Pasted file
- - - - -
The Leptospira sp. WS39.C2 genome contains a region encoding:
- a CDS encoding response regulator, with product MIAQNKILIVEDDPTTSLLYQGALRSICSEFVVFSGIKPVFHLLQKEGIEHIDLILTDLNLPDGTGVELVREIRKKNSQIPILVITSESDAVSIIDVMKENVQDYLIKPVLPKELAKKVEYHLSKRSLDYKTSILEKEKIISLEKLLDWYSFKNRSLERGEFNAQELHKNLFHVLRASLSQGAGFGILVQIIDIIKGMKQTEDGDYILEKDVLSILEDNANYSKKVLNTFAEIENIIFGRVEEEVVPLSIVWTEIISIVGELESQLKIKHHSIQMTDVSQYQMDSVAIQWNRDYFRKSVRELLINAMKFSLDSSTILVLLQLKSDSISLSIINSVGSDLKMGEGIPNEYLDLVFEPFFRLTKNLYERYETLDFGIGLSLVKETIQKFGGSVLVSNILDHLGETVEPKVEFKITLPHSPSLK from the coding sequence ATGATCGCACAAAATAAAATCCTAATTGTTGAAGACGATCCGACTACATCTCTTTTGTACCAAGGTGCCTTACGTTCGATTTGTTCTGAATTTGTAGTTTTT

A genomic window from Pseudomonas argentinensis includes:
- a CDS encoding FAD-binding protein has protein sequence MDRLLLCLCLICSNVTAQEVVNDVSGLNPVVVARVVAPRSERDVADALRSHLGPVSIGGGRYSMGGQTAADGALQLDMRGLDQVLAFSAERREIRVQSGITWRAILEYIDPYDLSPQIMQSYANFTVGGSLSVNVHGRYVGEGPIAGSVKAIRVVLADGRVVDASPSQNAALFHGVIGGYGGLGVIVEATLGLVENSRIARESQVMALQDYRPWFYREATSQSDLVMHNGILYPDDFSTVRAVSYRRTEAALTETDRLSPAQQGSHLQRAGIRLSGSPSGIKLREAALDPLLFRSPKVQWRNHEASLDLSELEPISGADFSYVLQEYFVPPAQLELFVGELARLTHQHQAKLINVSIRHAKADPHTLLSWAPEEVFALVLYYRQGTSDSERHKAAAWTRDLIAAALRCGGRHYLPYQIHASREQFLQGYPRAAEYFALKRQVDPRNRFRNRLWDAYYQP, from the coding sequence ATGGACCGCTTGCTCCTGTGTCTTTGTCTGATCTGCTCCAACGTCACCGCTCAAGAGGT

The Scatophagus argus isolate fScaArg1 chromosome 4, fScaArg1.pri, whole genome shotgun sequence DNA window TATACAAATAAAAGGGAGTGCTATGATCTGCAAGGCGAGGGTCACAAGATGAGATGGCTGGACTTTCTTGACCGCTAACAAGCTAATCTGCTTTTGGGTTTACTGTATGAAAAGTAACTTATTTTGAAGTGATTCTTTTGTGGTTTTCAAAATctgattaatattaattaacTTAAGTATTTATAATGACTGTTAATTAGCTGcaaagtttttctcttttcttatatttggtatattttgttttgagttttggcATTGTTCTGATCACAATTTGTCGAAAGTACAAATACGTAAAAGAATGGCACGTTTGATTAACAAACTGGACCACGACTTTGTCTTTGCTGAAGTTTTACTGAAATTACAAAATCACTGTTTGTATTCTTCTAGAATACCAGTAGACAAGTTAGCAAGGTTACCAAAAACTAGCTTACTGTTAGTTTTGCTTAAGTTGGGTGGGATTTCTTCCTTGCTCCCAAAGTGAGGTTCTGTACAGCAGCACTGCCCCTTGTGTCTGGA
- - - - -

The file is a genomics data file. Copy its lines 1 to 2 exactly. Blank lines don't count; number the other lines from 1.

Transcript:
The Leptospira sp. WS39.C2 genome contains a region encoding:
- a CDS encoding response regulator, with product MIAQNKILIVEDDPTTSLLYQGALRSICSEFVVFSGIKPVFHLLQKEGIEHIDLILTDLNLPDGTGVELVREIRKKNSQIPILVITSESDAVSIIDVMKENVQDYLIKPVLPKELAKKVEYHLSKRSLDYKTSILEKEKIISLEKLLDWYSFKNRSLERGEFNAQELHKNLFHVLRASLSQGAGFGILVQIIDIIKGMKQTEDGDYILEKDVLSILEDNANYSKKVLNTFAEIENIIFGRVEEEVVPLSIVWTEIISIVGELESQLKIKHHSIQMTDVSQYQMDSVAIQWNRDYFRKSVRELLINAMKFSLDSSTILVLLQLKSDSISLSIINSVGSDLKMGEGIPNEYLDLVFEPFFRLTKNLYERYETLDFGIGLSLVKETIQKFGGSVLVSNILDHLGETVEPKVEFKITLPHSPSLK from the coding sequence ATGATCGCACAAAATAAAATCCTAATTGTTGAAGACGATCCGACTACATCTCTTTTGTACCAAGGTGCCTTACGTTCGATTTGTTCTGAATTTGTAGTTTTT